June 5, 1568 — Lamoral, Count of Egmont’s last words were “Lord, into Thy hands I commend my spirit.”

June 5, 1568 — Philip de Montmorency’s last words were “Lord, into Thy hands I commend my spirit.”

November 24, 1572 — John Knox on his deathbed said “Come, Lord Jesus; sweet Jesus, into Thy hands I commend my spirit.”

February 8, 1587 — Among the last words of Mary, Queen of Scots’ was “Into Thy hands I commend my spirit.”

February 21, 1595 — Robert Southwell’s last words were “Into Thy hands, O Lord, I commend my spirit.”

April 25, 1595 — Torquato Tasso’s last words were “Into Thy hands, O Lord, I commend my spirit.”

March 1, 1633 — George Herbert’s last words were “Into Thy hands I commend my spirit.”

December 22, 1666 — Hugh M’Kail sang from the 1650 Scottish Metrical Psalter at his execution, “Into thine hands I do commit / My spirit; for thou art he, / O thou, Jehovah, God of truth, / Who has hast redeemed me.”

July 27, 1681 — Donald Cargill’s last words were “Into thy hands I commend my spirit.”

February 26, 1686 — Francois Teissier’s (first martyr of the ‘Church of the Desert’) last words were “My God, to Thee I commend my spirit.”

February 17, 1688 — James Renwick’s last words were “Lord, into Thy hands I commend my spirit; for Thou hast redeemed me, O Lord, Thou God of truth.”

July 22, 1794 — Among the last words written by Louise de Duras (née Noailles)’s was “Accept, O Lord, the sacrifice of my life, Into Thy hands I commend my spirit. My God, haste Tee to help me. Forsake me not when my strength faileth me.”

October 16, 1812 — Among the last written words of Henry Martyn was “So closes the easy part of my life; enriched by every earthly comfort, and caressed by friends, I may scarcely be said to have experienced trouble; but now, farewell ease, if I might presume to conjecture. ‘O Lord, into Thy hands I commit my spirit! Thou hast redeemed me, Thou God of truth!’ may I be saved by Thy grace, and be sanctified to do Thy will, and to all eternity; through Jesus Christ.”

 
Leave a comment

Posted by on April 16, 2011 in Inspirational

 

Text of Radio spots…

Over the next few weeks our church will be running radio spots on a few of the local radio stations.  Here is the text of those spots…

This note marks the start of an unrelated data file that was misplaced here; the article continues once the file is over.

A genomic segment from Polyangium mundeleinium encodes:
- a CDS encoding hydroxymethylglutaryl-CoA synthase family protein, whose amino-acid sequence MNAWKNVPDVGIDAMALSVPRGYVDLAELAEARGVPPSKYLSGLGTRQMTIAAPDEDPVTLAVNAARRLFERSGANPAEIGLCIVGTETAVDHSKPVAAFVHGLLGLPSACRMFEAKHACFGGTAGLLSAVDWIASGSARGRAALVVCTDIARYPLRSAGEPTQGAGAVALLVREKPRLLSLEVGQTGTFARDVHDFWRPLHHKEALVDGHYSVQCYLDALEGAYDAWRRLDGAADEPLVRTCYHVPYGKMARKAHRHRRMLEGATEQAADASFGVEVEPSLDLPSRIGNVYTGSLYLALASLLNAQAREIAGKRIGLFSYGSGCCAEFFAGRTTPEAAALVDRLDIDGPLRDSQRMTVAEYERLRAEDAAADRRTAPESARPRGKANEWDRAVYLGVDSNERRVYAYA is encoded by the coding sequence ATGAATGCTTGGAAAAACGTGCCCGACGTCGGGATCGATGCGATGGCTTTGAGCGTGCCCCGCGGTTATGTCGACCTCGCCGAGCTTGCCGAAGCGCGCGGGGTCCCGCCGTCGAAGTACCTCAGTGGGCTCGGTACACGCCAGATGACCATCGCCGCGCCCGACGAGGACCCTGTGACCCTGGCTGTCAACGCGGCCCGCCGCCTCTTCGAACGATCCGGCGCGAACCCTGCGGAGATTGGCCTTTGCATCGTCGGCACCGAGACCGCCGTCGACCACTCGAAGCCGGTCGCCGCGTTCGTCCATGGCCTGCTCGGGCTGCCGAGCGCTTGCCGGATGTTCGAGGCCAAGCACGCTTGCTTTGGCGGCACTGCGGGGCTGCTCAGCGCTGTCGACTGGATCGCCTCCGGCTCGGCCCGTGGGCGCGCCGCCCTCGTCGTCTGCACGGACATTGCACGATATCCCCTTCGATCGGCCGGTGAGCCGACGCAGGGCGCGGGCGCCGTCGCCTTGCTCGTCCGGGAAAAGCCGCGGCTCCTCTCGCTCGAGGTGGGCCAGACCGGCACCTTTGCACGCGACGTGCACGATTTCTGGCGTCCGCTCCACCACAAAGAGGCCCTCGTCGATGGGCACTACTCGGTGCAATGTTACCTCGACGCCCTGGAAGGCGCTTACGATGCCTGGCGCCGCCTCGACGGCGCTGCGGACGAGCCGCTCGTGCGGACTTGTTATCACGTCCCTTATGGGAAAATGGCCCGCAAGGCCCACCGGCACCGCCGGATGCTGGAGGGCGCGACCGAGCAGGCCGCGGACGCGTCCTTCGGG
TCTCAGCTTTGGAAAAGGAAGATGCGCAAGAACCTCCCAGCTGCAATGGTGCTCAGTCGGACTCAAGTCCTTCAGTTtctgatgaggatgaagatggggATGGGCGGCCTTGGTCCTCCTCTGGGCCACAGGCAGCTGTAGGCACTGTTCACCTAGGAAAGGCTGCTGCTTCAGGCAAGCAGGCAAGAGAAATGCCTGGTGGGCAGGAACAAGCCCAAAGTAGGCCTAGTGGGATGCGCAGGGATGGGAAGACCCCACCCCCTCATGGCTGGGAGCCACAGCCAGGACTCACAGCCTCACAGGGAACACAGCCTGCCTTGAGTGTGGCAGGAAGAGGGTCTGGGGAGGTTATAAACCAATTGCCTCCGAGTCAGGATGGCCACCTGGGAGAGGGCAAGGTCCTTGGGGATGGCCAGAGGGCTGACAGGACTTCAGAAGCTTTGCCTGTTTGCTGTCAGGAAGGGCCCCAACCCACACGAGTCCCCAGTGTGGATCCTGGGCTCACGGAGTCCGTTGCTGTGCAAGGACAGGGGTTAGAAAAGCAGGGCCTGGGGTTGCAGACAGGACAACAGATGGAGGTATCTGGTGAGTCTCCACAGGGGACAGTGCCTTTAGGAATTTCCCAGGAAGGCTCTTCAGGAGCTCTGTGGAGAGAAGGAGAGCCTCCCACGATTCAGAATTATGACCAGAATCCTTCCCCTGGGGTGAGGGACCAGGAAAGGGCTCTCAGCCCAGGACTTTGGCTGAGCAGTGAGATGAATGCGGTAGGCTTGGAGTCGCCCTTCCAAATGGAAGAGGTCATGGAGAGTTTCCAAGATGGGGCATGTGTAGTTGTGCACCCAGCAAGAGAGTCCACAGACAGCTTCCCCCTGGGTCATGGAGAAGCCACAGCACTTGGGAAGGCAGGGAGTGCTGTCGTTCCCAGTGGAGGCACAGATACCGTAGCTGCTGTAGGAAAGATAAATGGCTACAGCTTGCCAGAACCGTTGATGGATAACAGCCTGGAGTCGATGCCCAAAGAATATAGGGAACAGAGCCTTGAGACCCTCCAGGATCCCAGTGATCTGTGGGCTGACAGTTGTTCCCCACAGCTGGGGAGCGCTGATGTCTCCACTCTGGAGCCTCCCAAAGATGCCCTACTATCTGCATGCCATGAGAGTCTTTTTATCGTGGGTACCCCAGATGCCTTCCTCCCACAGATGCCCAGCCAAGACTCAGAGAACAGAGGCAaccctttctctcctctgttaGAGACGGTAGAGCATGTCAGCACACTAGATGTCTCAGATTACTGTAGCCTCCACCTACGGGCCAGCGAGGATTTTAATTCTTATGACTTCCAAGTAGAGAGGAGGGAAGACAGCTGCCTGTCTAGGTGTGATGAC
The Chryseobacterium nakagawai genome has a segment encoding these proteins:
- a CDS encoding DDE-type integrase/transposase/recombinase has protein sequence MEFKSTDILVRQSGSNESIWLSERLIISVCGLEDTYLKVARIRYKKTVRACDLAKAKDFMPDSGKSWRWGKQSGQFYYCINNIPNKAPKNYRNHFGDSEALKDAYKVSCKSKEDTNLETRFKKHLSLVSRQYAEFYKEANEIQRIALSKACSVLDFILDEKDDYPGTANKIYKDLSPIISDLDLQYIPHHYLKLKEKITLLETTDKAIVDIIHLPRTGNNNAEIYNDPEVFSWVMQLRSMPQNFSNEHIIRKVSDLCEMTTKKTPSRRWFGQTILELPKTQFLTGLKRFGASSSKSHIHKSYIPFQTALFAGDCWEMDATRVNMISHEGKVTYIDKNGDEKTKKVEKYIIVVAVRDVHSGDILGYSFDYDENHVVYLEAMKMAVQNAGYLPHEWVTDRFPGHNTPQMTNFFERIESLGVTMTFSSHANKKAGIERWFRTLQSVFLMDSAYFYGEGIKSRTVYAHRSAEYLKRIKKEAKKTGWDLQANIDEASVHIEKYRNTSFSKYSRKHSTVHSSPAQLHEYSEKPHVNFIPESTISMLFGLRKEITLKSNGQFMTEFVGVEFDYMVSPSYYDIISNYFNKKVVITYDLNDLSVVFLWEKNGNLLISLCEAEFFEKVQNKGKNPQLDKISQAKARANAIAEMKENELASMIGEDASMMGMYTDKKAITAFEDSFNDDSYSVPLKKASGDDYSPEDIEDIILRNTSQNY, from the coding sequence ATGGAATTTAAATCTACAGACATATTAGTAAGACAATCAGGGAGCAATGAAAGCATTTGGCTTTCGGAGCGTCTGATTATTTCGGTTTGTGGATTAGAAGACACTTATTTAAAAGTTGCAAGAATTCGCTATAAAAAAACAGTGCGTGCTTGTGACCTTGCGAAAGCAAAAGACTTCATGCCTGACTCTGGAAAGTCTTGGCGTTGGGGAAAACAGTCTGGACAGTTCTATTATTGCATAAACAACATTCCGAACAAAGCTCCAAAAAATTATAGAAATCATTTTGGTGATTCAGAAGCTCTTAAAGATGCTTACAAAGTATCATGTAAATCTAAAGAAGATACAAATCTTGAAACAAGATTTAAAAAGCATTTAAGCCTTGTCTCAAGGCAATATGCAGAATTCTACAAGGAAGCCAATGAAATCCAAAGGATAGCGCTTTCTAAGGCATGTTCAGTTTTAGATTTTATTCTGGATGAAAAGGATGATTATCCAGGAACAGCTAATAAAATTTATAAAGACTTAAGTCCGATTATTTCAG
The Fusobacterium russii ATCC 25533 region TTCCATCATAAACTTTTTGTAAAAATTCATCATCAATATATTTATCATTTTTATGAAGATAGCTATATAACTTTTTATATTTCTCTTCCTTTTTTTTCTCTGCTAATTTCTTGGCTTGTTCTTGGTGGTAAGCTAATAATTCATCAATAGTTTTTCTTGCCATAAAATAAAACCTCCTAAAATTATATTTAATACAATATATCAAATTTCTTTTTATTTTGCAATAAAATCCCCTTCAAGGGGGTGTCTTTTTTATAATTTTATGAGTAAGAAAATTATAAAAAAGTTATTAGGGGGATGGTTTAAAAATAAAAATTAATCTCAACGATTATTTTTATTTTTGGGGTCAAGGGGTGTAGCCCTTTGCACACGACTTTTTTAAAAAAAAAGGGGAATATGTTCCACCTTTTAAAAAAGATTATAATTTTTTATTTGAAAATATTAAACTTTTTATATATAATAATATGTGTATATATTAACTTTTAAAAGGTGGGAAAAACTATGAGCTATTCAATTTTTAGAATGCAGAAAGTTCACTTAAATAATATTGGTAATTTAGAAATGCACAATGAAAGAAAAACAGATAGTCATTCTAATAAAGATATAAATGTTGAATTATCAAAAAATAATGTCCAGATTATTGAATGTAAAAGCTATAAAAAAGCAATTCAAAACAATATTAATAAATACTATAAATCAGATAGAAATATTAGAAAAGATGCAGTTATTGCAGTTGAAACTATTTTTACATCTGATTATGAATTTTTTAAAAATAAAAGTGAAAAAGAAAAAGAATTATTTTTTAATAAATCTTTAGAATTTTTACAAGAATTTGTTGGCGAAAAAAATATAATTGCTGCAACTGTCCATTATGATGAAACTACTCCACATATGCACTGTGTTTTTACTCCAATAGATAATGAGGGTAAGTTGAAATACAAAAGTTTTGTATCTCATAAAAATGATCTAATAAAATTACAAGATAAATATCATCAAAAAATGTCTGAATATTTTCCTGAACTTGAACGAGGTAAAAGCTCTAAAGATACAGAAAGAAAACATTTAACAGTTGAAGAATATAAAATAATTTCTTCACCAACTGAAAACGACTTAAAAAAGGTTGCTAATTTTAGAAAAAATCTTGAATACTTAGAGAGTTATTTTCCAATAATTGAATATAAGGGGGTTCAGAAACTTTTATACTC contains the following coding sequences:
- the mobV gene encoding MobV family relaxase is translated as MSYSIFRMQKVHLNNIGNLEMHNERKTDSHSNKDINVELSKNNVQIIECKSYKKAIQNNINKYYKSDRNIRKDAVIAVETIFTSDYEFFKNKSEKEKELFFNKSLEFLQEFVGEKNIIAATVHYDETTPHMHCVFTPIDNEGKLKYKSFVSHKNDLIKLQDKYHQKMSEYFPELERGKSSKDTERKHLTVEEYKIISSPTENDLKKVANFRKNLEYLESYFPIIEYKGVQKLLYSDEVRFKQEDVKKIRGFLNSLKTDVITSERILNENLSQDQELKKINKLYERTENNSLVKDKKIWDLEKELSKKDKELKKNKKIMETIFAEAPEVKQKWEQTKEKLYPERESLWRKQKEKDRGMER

————————————————————————————-

Hello, my name is Mark Billington, and I’m the pastor of First Baptist Church in Sister Bay, WI.

Easter was an important part of our household when I was growing up, and my mom used to try to make it special for us.  We hard boiled eggs and colored them, and we ate lots of candy; but my favorite thing that we did was to make a bunny cake.

Now, when you make a bunny cake, you don’t just make a flat cake with a picture of a bunny on it!  You stand the cake up, and make it look like a rabbit!  We used jelly beans for the eyes and nose, and pipe cleaners for the whiskers.  We’d also dye coconut green to surround our bunny with grass, and then we’d put jelly beans in the grass.  It was a lot of fun.

My wife and I have carried on that tradition with our kids, except some years we make a lamb cake instead of a bunny cake, because it reminds us of Jesus Christ.  You see, when John the Baptist called Jesus “The Lamb of God that takes away the sin of the world,” he was drawing on some rich symbolism.  When the Jewish people were enslaved in Egypt, God performed a mighty miracle to set them free.  This miracle involved the blood of a lamb, and to commemorate this event the Jewish people would have a festival every year and they would eat lamb.  When did they celebrate you ask?  At the same time we celebrate Easter!

So when my family and I eat our “Easter Lamb” we’re reminded of the rich symbolism of Easter and the reason that Jesus came – It was to free us from our slavery to sin and to grant us eternal life!

If you’d like to learn more about this, please join us for worship on Easter Sunday morning at 10:30am!

———————————————————————————–

Hello, my name is Mark Billington, and I’m the pastor of First Baptist Church in Sister Bay, WI.

I’d like to share something with you from the Bible.  It’s found in 1 Corinthians 15:

3 I passed on to you what was most important and what had also been passed on to me. Christ died for our sins, just as the Scriptures said. 4 He was buried, and he was raised from the dead on the third day, just as the Scriptures said. 5 He was seen by Peter and then by the Twelve. 6 After that, he was seen by more than 500 of his followers at one time, most of whom are still alive, though some have died. 7 Then he was seen by James and later by all the apostles. 8 Last of all…I also saw him.

In this passage of Scripture we see 3 reasons to believe in the resurrection.  First of all, Paul says I saw the risen Lord!  Next he says that lots of other people saw him too, and you can actually go and talk to them if you don’t believe me!  Finally Paul says that we have the testimony of what we call the Old Testament, which predicted the death burial and resurrection of Jesus.

Now, you might be wondering why this is so important.  What’s the big deal about the resurrection?  Well, the resurrection proves that what Jesus says about Himself is true!  He is the Savior, and he died on the cross for our sins.  It is through Him that we can have a relationship with God.

If you want to learn more about what this means, please join us for worship on Easter Sunday morning at 10:30am!

 
Leave a comment

Posted by on April 9, 2011 in Inspirational, Ministry